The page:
After a breaky of huckleberries, rye flakes, and peanut butter, I was off with shovel in hand to start on our garden bed for the season. It was going to be a simple 10x10 bed to plant every kind of seed we have to see what will grow as we begin preparing the site which will soon house our home, but I was feeling ambitious and decided to go bigger. The beds are in a corner of the property that leaves ample room for the imminent excavator toiling that will shape the land, so I felt good about putting in a solid day of moving soil knowing it should remain undisturbed.

The digging was easier than I could have anticipated; after two months of digging through clay on the last project, the shoveling felt like I was slicing butter, and I made a lot of headway. I like round and flowy beds, and these ones are raised to waist height for easy pickings. Tomorrow I'm going to go mulch hunting, and by tomorrow's tomorrow morning, I'm planting those bad boys with an eclectic array of seeds gifted from dear Antevan. It is late in the season to expect too much, but I'm going to be whispering sweet words of encouragement for every seed that is cast. Groooow!groooow!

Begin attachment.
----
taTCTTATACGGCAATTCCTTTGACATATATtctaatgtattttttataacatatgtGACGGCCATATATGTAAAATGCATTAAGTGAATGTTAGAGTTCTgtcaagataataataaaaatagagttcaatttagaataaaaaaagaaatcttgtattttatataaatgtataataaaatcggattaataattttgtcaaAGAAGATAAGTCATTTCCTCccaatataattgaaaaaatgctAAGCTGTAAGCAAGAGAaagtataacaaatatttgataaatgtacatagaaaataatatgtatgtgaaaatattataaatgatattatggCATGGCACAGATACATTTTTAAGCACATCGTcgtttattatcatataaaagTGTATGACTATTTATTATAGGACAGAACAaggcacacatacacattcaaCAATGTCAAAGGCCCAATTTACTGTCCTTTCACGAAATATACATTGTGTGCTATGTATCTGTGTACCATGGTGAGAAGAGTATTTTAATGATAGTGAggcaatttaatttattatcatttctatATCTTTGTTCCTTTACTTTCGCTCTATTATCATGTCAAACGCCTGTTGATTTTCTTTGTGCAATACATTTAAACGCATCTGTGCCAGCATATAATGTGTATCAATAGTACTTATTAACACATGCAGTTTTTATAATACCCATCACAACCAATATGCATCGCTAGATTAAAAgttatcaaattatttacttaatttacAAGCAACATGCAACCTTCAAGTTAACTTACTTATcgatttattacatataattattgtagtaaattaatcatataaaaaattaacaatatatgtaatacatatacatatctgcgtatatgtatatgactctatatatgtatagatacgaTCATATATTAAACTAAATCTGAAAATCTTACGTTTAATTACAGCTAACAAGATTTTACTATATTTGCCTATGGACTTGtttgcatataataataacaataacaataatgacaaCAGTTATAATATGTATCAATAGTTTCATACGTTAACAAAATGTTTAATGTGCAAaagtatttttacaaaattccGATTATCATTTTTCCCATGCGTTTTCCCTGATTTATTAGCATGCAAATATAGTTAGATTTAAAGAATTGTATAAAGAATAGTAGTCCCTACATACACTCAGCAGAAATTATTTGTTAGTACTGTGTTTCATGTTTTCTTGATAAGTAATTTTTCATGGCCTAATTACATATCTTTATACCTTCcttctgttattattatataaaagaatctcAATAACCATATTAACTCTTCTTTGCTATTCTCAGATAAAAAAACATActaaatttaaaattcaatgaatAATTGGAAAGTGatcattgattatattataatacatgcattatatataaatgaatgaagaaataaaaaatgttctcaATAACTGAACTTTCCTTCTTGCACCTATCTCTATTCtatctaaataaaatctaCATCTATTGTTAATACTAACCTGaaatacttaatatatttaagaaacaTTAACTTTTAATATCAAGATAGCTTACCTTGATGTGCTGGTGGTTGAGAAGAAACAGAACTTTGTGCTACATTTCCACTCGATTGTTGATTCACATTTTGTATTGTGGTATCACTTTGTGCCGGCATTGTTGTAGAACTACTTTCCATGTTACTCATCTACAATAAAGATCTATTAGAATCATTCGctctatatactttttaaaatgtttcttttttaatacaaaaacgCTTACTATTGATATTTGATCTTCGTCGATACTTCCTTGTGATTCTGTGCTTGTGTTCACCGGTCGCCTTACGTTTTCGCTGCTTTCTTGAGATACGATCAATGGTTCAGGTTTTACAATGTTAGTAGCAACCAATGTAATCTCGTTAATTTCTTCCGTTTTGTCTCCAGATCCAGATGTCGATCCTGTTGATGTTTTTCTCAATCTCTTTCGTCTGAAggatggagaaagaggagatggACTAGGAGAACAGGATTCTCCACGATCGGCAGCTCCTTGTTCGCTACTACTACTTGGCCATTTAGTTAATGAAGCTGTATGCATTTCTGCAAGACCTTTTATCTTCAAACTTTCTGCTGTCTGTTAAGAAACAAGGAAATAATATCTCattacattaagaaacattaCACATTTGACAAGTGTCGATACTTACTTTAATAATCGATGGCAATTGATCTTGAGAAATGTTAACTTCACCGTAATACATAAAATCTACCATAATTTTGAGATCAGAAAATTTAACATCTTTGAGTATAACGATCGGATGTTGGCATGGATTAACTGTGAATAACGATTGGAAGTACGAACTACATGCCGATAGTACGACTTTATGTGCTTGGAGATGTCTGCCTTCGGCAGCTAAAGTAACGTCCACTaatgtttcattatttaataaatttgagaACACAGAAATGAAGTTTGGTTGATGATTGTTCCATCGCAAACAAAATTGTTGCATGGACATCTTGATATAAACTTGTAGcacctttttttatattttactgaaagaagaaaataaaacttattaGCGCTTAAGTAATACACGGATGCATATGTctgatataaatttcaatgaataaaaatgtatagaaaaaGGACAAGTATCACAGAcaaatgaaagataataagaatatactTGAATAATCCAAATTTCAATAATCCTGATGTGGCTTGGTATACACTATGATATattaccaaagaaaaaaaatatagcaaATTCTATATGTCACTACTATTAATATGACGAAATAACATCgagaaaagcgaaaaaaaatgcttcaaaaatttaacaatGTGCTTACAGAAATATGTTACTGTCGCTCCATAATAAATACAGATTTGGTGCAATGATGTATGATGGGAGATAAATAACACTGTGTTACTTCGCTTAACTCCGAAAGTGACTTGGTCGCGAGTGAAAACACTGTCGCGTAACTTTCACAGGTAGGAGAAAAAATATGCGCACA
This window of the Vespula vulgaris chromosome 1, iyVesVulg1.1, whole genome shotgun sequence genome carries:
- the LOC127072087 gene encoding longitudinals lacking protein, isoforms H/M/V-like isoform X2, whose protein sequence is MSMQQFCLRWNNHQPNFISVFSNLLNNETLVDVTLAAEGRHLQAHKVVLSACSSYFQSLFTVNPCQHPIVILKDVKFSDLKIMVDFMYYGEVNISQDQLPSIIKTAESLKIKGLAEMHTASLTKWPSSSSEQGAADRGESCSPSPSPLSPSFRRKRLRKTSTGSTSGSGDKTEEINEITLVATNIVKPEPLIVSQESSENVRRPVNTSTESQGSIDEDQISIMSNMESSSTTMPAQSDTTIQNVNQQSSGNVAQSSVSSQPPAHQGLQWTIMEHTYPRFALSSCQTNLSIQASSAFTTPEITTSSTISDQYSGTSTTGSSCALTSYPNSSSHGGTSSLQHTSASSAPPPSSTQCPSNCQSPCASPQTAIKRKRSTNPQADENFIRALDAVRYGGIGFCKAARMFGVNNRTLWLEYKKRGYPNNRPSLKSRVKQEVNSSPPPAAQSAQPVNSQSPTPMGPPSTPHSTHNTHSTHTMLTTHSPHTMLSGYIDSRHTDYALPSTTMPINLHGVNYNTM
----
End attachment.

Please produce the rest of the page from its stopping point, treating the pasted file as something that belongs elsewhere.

I really need to find myself knee deep in some bounty work, and holy hannah there is a lot of it, but surely planting a garden to grow the food that I need that bounty money for in the first place is well placed time and energy.

I am feeling well exhausted from this wonderous day, and I'm looking forward to curling up in my freshly aired sleeping bag and dreaming the night through. My dream life is so vivid and memorable the farther I retreat from the distractions of city lights, it is as though the cleaner I live consciously the cleaner my unconscious life is. Mmmmm, sleep :3

Erica! Thank you so much for your thoughtful message, I read it a few times and thought how lovely it would be to have you around here. Your name has definitely come up a number of times at wheaton labs.




 
carol-anne besler
Posts: 29
Location: here and about
37
  • Likes 8
  • Mark post as helpful
  • send pies
  • Quote
  • Report post to moderator